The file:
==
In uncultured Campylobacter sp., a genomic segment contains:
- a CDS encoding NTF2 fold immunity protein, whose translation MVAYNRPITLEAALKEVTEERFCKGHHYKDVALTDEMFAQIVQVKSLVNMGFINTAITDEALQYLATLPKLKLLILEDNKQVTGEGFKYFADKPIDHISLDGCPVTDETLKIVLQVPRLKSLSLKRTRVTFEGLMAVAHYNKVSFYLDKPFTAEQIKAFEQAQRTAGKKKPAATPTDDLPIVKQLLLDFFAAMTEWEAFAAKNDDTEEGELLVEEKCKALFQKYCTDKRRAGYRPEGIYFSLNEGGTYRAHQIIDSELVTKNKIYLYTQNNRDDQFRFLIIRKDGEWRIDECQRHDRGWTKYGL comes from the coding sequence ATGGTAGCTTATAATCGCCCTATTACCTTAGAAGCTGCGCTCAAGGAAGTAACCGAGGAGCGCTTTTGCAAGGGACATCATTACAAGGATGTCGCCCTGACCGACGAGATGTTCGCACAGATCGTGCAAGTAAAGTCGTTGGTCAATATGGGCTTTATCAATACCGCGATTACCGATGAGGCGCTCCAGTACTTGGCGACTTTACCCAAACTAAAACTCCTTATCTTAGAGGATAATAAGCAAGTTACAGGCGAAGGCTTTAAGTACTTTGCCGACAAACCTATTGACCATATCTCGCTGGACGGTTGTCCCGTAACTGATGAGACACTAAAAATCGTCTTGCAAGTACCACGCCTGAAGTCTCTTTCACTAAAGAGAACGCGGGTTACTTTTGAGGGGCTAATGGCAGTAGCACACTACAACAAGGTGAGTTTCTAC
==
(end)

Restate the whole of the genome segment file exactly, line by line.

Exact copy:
In uncultured Campylobacter sp., a genomic segment contains:
- a CDS encoding NTF2 fold immunity protein, whose translation MVAYNRPITLEAALKEVTEERFCKGHHYKDVALTDEMFAQIVQVKSLVNMGFINTAITDEALQYLATLPKLKLLILEDNKQVTGEGFKYFADKPIDHISLDGCPVTDETLKIVLQVPRLKSLSLKRTRVTFEGLMAVAHYNKVSFYLDKPFTAEQIKAFEQAQRTAGKKKPAATPTDDLPIVKQLLLDFFAAMTEWEAFAAKNDDTEEGELLVEEKCKALFQKYCTDKRRAGYRPEGIYFSLNEGGTYRAHQIIDSELVTKNKIYLYTQNNRDDQFRFLIIRKDGEWRIDECQRHDRGWTKYGL comes from the coding sequence ATGGTAGCTTATAATCGCCCTATTACCTTAGAAGCTGCGCTCAAGGAAGTAACCGAGGAGCGCTTTTGCAAGGGACATCATTACAAGGATGTCGCCCTGACCGACGAGATGTTCGCACAGATCGTGCAAGTAAAGTCGTTGGTCAATATGGGCTTTATCAATACCGCGATTACCGATGAGGCGCTCCAGTACTTGGCGACTTTACCCAAACTAAAACTCCTTATCTTAGAGGATAATAAGCAAGTTACAGGCGAAGGCTTTAAGTACTTTGCCGACAAACCTATTGACCATATCTCGCTGGACGGTTGTCCCGTAACTGATGAGACACTAAAAATCGTCTTGCAAGTACCACGCCTGAAGTCTCTTTCACTAAAGAGAACGCGGGTTACTTTTGAGGGGCTAATGGCAGTAGCACACTACAACAAGGTGAGTTTCTAC